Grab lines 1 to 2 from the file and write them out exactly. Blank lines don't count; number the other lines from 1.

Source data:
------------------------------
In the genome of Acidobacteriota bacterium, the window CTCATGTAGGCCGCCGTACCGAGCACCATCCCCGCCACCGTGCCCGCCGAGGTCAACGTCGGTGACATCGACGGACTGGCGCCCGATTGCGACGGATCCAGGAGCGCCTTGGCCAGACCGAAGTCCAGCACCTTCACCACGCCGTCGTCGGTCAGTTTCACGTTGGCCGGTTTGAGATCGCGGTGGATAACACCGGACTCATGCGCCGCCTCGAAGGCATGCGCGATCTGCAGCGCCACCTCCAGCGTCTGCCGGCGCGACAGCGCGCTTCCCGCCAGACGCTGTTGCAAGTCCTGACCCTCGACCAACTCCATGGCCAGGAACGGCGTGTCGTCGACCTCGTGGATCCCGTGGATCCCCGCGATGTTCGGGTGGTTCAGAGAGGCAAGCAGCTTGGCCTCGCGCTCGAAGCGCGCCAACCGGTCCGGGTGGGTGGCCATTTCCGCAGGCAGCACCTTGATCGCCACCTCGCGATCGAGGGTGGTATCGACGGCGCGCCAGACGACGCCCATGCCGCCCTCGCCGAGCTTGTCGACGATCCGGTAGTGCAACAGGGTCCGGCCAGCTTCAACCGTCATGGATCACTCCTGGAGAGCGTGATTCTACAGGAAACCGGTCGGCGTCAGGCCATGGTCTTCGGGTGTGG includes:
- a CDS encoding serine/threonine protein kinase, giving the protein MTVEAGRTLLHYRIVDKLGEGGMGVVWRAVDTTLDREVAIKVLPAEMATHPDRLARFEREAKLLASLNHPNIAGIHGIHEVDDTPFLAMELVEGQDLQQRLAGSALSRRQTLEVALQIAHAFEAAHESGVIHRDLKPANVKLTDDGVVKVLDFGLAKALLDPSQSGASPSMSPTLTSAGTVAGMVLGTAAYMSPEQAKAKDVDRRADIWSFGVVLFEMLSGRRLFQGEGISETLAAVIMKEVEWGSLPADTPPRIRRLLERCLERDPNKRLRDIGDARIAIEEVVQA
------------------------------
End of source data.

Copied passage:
In the genome of Acidobacteriota bacterium, the window CTCATGTAGGCCGCCGTACCGAGCACCATCCCCGCCACCGTGCCCGCCGAGGTCAACGTCGGTGACATCGACGGACTGGCGCCCGATTGCGACGGATCCAGGAGCGCCTTGGCCAGACCGAAGTCCAGCACCTTCACCACGCCGTCGTCGGTCAGTTTCACGTTGGCCGGTTTGAGATCGCGGTGGATAACACCGGACTCATGCGCCGCCTCGAAGGCATGCGCGATCTGCAGCGCCACCTCCAGCGTCTGCCGGCGCGACAGCGCGCTTCCCGCCAGACGCTGTTGCAAGTCCTGACCCTCGACCAACTCCATGGCCAGGAACGGCGTGTCGTCGACCTCGTGGATCCCGTGGATCCCCGCGATGTTCGGGTGGTTCAGAGAGGCAAGCAGCTTGGCCTCGCGCTCGAAGCGCGCCAACCGGTCCGGGTGGGTGGCCATTTCCGCAGGCAGCACCTTGATCGCCACCTCGCGATCGAGGGTGGTATCGACGGCGCGCCAGACGACGCCCATGCCGCCCTCGCCGAGCTTGTCGACGATCCGGTAGTGCAACAGGGTCCGGCCAGCTTCAACCGTCATGGATCACTCCTGGAGAGCGTGATTCTACAGGAAACCGGTCGGCGTCAGGCCATGGTCTTCGGGTGTGG includes:
- a CDS encoding serine/threonine protein kinase, giving the protein MTVEAGRTLLHYRIVDKLGEGGMGVVWRAVDTTLDREVAIKVLPAEMATHPDRLARFEREAKLLASLNHPNIAGIHGIHEVDDTPFLAMELVEGQDLQQRLAGSALSRRQTLEVALQIAHAFEAAHESGVIHRDLKPANVKLTDDGVVKVLDFGLAKALLDPSQSGASPSMSPTLTSAGTVAGMVLGTAAYMSPEQAKAKDVDRRADIWSFGVVLFEMLSGRRLFQGEGISETLAAVIMKEVEWGSLPADTPPRIRRLLERCLERDPNKRLRDIGDARIAIEEVVQA